The Dallas Cowboys are the NFL's biggest marketing tool. With the label of “America's Team” comes plenty of recognition. Each season, regardless of their record, they always have a few or several of the most-watched games around the league. Simply put, when the Cowboys are on television people watch.
Tony Casillas won two Super Bowls with the Cowboys during their dynasty in the 1990s. He joined the K&C Masterpiece on 105.3 The Fan on Monday to talk about the current state of the organization. Always one to be upfront and honest, Casillas stated he feels there's a sense of entitlement amongst the players because of how huge the Cowboys brand is.
“There's this part of, maybe, there's some entitlement because of how big that brand is,” Casillas said. “If you go out to ‘The Star' that's just an unbelievable facility. They had that in the '90s. … But when you look at the Cowboys brand … If you're a player, your whole incentive is to brand yourself as a player. And you're living off what Jerry has done over the last 25 years. Sometimes, that's secondary, because you're still celebrated like you've done something when you haven't. It should be (about) ‘what are we doing to do to win?' For me, even my role of being with that franchise, I've been able to parlay (that into my career today) because I was on those great teams. To watch them perform the way they do, it's really bitter.”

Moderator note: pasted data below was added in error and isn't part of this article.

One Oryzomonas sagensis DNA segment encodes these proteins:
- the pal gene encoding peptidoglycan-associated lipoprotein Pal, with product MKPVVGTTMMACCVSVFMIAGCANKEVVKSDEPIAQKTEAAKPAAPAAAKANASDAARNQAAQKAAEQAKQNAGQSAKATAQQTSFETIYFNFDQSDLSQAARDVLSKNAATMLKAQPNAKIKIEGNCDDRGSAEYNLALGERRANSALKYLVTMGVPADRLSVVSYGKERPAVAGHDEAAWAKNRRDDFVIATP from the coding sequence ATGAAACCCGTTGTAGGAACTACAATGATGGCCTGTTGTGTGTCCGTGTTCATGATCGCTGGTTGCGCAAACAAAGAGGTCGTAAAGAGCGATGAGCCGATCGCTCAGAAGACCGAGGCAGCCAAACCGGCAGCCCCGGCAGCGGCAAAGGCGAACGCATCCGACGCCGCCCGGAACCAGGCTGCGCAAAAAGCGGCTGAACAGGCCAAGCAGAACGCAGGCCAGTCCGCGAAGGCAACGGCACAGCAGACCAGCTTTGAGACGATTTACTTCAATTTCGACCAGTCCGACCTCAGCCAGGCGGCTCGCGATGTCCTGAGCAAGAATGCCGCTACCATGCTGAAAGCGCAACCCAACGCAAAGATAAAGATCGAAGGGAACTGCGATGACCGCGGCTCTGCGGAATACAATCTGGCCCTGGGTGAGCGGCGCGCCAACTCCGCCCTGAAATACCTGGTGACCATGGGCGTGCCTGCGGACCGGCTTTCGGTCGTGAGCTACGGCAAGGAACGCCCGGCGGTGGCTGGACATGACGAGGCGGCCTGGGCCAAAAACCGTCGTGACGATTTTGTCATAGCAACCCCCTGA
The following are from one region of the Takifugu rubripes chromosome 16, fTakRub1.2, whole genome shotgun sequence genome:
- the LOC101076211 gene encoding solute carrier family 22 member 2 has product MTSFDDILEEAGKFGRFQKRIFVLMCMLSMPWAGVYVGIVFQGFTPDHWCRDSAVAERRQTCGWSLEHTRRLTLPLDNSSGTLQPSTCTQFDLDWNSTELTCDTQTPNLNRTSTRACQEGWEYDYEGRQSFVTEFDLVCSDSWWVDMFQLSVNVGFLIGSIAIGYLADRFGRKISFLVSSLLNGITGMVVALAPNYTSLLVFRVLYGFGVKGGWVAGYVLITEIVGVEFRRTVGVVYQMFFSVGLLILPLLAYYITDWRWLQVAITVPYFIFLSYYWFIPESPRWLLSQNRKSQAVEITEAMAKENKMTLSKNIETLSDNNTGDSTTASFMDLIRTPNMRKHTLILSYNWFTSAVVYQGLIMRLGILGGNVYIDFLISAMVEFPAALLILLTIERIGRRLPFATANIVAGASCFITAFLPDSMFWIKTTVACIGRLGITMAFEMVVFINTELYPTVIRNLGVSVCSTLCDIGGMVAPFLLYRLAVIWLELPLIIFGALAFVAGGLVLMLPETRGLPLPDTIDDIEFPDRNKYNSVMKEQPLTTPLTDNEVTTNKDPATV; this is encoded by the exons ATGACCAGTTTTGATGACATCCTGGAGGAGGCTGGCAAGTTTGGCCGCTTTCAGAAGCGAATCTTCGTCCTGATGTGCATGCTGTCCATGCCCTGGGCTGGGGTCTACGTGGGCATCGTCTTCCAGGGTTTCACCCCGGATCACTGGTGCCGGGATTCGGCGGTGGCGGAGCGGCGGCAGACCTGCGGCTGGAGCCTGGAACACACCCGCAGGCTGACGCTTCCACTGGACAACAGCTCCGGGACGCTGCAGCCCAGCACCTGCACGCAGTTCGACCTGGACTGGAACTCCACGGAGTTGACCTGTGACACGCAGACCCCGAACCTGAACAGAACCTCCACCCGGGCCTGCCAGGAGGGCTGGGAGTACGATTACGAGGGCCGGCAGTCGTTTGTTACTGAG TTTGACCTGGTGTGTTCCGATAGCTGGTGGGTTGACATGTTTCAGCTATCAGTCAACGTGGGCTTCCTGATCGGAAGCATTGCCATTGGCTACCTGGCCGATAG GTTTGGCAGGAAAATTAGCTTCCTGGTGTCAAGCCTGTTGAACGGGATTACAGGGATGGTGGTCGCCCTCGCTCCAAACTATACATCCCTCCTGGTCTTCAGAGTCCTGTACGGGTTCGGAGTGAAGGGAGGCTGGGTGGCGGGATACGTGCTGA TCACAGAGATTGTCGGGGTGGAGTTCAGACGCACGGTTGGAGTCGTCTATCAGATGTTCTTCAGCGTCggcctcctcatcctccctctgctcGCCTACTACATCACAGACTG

Casillas dug in a little deeper when talking about what he feels when he watches the Cowboys these days.
“People ask me how I feel when I watch the Dallas Cowboys, and I say, ‘it's bitterness.' Everything else comes before winning,” Casillas said. “I guess it's because of the magnitude of the brand, and what Jerry has bestowed on everyone. And he's remarkable at that. But he hasn't been remarkable, as an owner and a general manager, he hasn't been remarkable about putting a winning product on the field, and it's been really, really disappointing.”
Since the Cowboy's last Super Bowl title in 1995, the organization has only managed three playoff victories, with none of them coming past the first round. Also, they're one of only three NFC teams since that time to not make the conference championship game (Washington Football Team, Detroit Lions).
The blame for the unsuccessful product on the field as well as the entitled culture that exists in many people's eyes in Dallas goes to Owner Jerry Jones. After all, he's not just the man that cuts the checks he's the team's general manager. Back in December, Jones said on the K&C Masterpiece that he can and will change the way he runs the Cowboys in the foreseeable future, making it clear that he'd do anything to bring a sixth title to Dallas.
“Do ya'll have any idea how much I'd write a check for if I knew for sure I could get that Lombardi Trophy?” Jones said. “It is the foremost thing. Not money. I had money when I bought the Cowboys. … There has never been but one thing, and that is win.”
It's easy for Jones to say he'll change his ways, but at 78 years of age, it's hard to believe he'd differ from what he's always done. Cutting checks is fine and all, but any of the other 31 billionaire owners in the NFL can do that. It's about putting the right pieces in place to compete for championships, and Jones has failed in that regard for a quarter-century.
There's no doubt that the Cowboys have a talented roster, however, in the city of Dallas it's about winning Super Bowls not headlines, which has seemed to be more important since the glory days of Troy Aikman, Emmitt Smith, and Michael Irvin. Something has to change and fast if the Cowboys are to return to the top of the NFL.